Cooperation in the field of advanced reactors has blossomed. At present, the United States and Romania, Poland, the Czech Republic, Ukraine, Latvia, Estonia, Armenia, Ghana, South Africa, Kenya, Kazakhstan, the Philippines, Indonesia, Thailand and other countries have signed nuclear power cooperation agreements of varying degrees, mainly to Nuscale small reactors, BWRX-300, SMR-160, molten salt reactors and other reactor type cooperation, the footprint of overseas deployments throughout Europe, Central and Eastern Europe, Africa, Southeast Asia, Latin America and other regions.

Cooperation in the fuel sector is progressing. At this stage, the U.S. has carried out nuclear fuel and decommissioning cooperation with Ukraine, Bulgaria, the Czech Republic, Lithuania, Finland and other countries. Westinghouse will provide nuclear fuel for Bulgaria’s Kozloduy No. 5 nuclear power unit, and has signed an agreement with the Czech Republic’s EZ Company to supply fuel assemblies for its Temelin nuclear power plant.

Recent U.S. International Cooperation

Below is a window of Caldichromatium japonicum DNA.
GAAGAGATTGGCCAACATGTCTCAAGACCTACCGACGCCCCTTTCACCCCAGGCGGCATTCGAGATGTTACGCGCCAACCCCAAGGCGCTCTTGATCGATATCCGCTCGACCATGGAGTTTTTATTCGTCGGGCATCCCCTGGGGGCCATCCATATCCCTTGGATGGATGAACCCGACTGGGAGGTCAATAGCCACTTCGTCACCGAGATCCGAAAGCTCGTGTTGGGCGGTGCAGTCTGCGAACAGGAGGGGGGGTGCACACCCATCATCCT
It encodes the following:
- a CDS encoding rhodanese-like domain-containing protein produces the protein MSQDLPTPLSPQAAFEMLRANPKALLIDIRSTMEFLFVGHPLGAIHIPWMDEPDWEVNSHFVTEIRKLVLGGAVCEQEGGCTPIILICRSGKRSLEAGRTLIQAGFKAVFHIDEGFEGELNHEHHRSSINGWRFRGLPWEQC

Creating close “allies and partners” in the international nuclear power industry. In recent years, the U.S. has strengthened cooperation with some major nuclear power development countries in the field of nuclear power, and South Korea in nuclear power construction, decommissioning, nuclear equipment, nuclear technology applications, nuclear fuel, joint exports to third countries and other areas of cooperation; with Canada, the United Kingdom, Japan and other countries in the deployment of small reactors in the increasingly closer cooperation, the interests of the bundling of the closer, the areas of cooperation, including investment, design review, joint R & D, equipment manufacturing, etc.; with Spain on the joint production of V In addition, the United States has also strengthened cooperation with Canada, the United Kingdom and France in the field of nuclear fuel, such as uranium conversion, in order to reduce the dependence on Russian nuclear fuel. The above initiatives on the one hand, through the strong combination, accelerate the improvement of the U.S. nuclear energy supply chain, and improve the autonomy. Strive for international discourse in the field of U.S. nuclear energy. The U.S. Strategic Vision for Nuclear Energy 2021 report clearly proposes to enhance its participation in international nuclear energy organizations and gain a leadership position. Therefore, the U.S. actively utilizes the platforms of international organizations such as the International Atomic Energy Agency (IAEA) to actively participate in the global governance of the nuclear sector through the release of initiatives, the conduct of conferences and special working groups, etc., so as to create international discourse in the field of nuclear energy for the U.S., to influence the formulation of international nuclear power technology standards, and to pave the way for the entry of its nuclear power technology into the international market.